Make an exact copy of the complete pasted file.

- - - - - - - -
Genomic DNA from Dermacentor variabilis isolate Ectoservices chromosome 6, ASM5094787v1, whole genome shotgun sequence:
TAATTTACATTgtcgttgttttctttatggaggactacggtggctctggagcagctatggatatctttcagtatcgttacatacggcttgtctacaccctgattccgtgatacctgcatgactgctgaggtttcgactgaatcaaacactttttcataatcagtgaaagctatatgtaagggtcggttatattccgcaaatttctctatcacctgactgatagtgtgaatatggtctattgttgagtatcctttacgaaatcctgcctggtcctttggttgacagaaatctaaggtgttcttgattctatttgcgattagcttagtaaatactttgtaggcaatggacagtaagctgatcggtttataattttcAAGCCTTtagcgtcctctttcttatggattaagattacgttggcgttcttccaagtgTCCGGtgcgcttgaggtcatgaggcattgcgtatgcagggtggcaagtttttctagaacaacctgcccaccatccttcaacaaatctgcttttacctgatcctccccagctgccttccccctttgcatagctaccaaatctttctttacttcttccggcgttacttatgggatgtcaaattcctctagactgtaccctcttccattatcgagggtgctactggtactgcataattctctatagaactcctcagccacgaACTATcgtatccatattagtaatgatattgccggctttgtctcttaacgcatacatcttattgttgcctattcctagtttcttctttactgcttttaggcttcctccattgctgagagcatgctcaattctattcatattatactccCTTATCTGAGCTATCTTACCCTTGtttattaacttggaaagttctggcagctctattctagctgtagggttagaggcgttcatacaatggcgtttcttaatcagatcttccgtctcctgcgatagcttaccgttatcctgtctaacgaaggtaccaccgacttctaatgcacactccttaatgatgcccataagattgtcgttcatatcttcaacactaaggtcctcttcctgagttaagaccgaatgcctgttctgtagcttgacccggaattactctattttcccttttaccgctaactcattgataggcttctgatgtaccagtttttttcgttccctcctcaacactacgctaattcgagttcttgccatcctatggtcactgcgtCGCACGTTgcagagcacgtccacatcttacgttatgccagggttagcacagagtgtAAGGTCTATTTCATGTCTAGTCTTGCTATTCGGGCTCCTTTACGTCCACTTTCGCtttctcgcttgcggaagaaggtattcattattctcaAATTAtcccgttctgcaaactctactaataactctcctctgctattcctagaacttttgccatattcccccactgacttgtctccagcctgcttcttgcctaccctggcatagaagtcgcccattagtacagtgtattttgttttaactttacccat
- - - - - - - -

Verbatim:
Genomic DNA from Dermacentor variabilis isolate Ectoservices chromosome 6, ASM5094787v1, whole genome shotgun sequence:
TAATTTACATTgtcgttgttttctttatggaggactacggtggctctggagcagctatggatatctttcagtatcgttacatacggcttgtctacaccctgattccgtgatacctgcatgactgctgaggtttcgactgaatcaaacactttttcataatcagtgaaagctatatgtaagggtcggttatattccgcaaatttctctatcacctgactgatagtgtgaatatggtctattgttgagtatcctttacgaaatcctgcctggtcctttggttgacagaaatctaaggtgttcttgattctatttgcgattagcttagtaaatactttgtaggcaatggacagtaagctgatcggtttataattttcAAGCCTTtagcgtcctctttcttatggattaagattacgttggcgttcttccaagtgTCCGGtgcgcttgaggtcatgaggcattgcgtatgcagggtggcaagtttttctagaacaacctgcccaccatccttcaacaaatctgcttttacctgatcctccccagctgccttccccctttgcatagctaccaaatctttctttacttcttccggcgttacttatgggatgtcaaattcctctagactgtaccctcttccattatcgagggtgctactggtactgcataattctctatagaactcctcagccacgaACTATcgtatccatattagtaatgatattgccggctttgtctcttaacgcatacatcttattgttgcctattcctagtttcttctttactgcttttaggcttcctccattgctgagagcatgctcaattctattcatattatactccCTTATCTGAGCTATCTTACCCTTGtttattaacttggaaagttctggcagctctattctagctgtagggttagaggcgttcatacaatggcgtttcttaatcagatcttccgtctcctgcgatagcttaccgttatcctgtctaacgaaggtaccaccgacttctaatgcacactccttaatgatgcccataagattgtcgttcatatcttcaacactaaggtcctcttcctgagttaagaccgaatgcctgttctgtagcttgacccggaattactctattttcccttttaccgctaactcattgataggcttctgatgtaccagtttttttcgttccctcctcaacactacgctaattcgagttcttgccatcctatggtcactgcgtCGCACGTTgcagagcacgtccacatcttacgttatgccagggttagcacagagtgtAAGGTCTATTTCATGTCTAGTCTTGCTATTCGGGCTCCTTTACGTCCACTTTCGCtttctcgcttgcggaagaaggtattcattattctcaAATTAtcccgttctgcaaactctactaataactctcctctgctattcctagaacttttgccatattcccccactgacttgtctccagcctgcttcttgcctaccctggcatagaagtcgcccattagtacagtgtattttgttttaactttacccat